If rates dropped even an eighth of a percent, I’d refinance again in order to drag out the payments longer. You must account for inflation and not just look at the mortgage rate. Inflation has averaged over 3% over the past 100 years and is currently at 7%. Knowing that inflation has been making a chunk of the payments on my behalf gives me more satisfaction than having a paid-off home. Basically, I like having this debt and, in fact, wish I owed more.

You have to decide if you’re of a similar mindset or feel this is not the approach for you. In the end, only you can decide. Whatever you do decide, there are no bad options. Paying off the home faster is great and investing instead is too.
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Re: Should we put more toward our mortgage?

Post by cchrissyy »

sorry but if you haven't maxed out your retirement account contributions, and you are in mid-30s with a 5-figure savings, it is premature to debate "pay down versus invest".

you might be ok for retirement, but you aren't in the kind of position you have extra money and need to decide where to stick it.

i suggest these goals instead

1 - increase contributions to tax deductible accounts. every dollar you push there is a dollar not getting taxed

2 - increase savings in roth accounts or in taxable brokerage. you can draw on this for your other long or short term goals. if life throws you a curveball, it isn't locked away like home equity is.
comfortable being all stock until age 40, now working towards 60-20-20 us-intl-bond
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Re: Should we put more toward our mortgage?

Post by abuss368 »

Turtlemilk wrote: Fri Jan 14, 2022 10:28 am Hi all,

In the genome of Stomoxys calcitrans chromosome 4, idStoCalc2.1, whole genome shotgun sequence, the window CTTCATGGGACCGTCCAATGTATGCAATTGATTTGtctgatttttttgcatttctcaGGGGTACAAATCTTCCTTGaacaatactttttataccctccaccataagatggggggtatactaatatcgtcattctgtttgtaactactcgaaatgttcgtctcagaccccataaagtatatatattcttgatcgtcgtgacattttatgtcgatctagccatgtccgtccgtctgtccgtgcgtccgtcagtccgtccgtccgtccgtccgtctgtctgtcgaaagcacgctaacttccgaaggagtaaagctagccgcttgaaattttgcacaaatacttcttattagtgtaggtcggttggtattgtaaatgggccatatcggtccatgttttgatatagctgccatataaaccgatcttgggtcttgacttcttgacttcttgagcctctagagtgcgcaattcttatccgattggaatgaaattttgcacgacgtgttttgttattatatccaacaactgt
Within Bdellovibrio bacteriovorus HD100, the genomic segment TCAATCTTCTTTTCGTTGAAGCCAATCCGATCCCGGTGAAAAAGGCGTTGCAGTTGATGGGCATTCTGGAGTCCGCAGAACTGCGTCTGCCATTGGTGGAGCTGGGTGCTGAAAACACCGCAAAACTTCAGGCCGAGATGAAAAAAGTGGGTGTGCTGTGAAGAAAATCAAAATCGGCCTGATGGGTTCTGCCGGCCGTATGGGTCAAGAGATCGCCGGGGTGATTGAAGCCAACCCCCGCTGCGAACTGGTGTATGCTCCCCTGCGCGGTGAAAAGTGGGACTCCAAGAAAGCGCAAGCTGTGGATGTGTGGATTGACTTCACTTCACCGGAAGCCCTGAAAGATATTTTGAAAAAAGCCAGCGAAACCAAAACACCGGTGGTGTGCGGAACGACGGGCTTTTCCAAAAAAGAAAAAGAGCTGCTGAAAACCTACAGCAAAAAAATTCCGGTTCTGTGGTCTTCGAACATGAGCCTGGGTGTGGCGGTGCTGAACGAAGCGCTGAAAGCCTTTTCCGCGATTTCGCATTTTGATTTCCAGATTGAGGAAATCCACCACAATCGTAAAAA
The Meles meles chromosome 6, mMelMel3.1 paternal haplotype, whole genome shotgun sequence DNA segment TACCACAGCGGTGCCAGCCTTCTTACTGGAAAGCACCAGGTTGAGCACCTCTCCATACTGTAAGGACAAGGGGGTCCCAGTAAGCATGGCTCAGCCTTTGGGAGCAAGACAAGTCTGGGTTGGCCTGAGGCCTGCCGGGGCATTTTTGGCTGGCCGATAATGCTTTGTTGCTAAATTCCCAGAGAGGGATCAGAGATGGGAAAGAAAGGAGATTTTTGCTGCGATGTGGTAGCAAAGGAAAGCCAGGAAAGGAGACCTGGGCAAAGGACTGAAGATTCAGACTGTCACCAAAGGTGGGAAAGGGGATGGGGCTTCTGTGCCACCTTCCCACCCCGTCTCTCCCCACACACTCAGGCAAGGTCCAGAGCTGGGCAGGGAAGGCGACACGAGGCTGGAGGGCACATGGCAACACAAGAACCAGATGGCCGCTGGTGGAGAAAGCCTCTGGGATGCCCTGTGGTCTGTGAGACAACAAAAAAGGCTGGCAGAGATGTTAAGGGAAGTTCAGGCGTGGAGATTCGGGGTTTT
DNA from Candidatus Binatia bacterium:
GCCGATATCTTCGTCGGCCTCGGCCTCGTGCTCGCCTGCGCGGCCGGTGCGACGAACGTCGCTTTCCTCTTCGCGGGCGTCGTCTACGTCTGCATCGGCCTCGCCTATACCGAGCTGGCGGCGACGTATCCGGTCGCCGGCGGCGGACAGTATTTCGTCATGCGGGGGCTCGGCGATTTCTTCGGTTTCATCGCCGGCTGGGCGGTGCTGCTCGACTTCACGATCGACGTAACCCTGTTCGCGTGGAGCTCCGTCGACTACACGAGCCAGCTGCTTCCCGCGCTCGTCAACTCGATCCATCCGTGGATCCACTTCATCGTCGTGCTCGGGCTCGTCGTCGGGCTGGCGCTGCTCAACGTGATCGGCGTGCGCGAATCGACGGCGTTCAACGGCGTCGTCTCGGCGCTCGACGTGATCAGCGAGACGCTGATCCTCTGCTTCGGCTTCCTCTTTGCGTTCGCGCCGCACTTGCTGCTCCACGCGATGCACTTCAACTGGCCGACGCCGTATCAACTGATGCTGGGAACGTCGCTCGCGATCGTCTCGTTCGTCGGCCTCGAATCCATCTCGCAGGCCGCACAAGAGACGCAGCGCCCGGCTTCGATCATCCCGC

My wife (age 35) and I (32) currently owe $390,363 on a 30-year fixed rate mortgage at 2.625% interest. Assuming we pay only the minimum of $1,607 per month we’ll be debt free in January 2051.

I realize it makes little sense mathematically to put more toward low-interest debt when that money could likely be invested (even conservatively) for higher returns. But then I played around with a debt payoff calculator. We could add just $16 to our monthly payment (1% more) to enjoy being debt free six months sooner. An $80 increase (5%) would save over two years.

How often do people regret paying off their mortgages early? Does the feeling of owning your home in full eclipse knowing that you’ve likely missed out on greater returns?

My wife and I are on track for a comfortable retirement, but we still have tax-advantaged space available. We have approximately $85,000 across all our retirement accounts and 11% of our $133,000 gross income is going into them. Assuming static incomes (don't know why they would be) and an average 7% return we should have close to $3 million by the time we retire. We’re also both government employees and thus guaranteed pensions and pursuing master’s degrees (tuition paid in full by the government).

We have about $40,000 cash, a 65% Loan-to-Value ratio and a minimum monthly PITI payment of $2,232. All told our net worth is roughly $335,000.

Should we pay off the home early? What factors should be considered?

Thank you for your help.
Nothing better than being debt free. Puts a lot less stress on a portfolio when the market declines and frees up cash flows!

Best.
Tony
John C. Bogle: “Simplicity is the master key to financial success."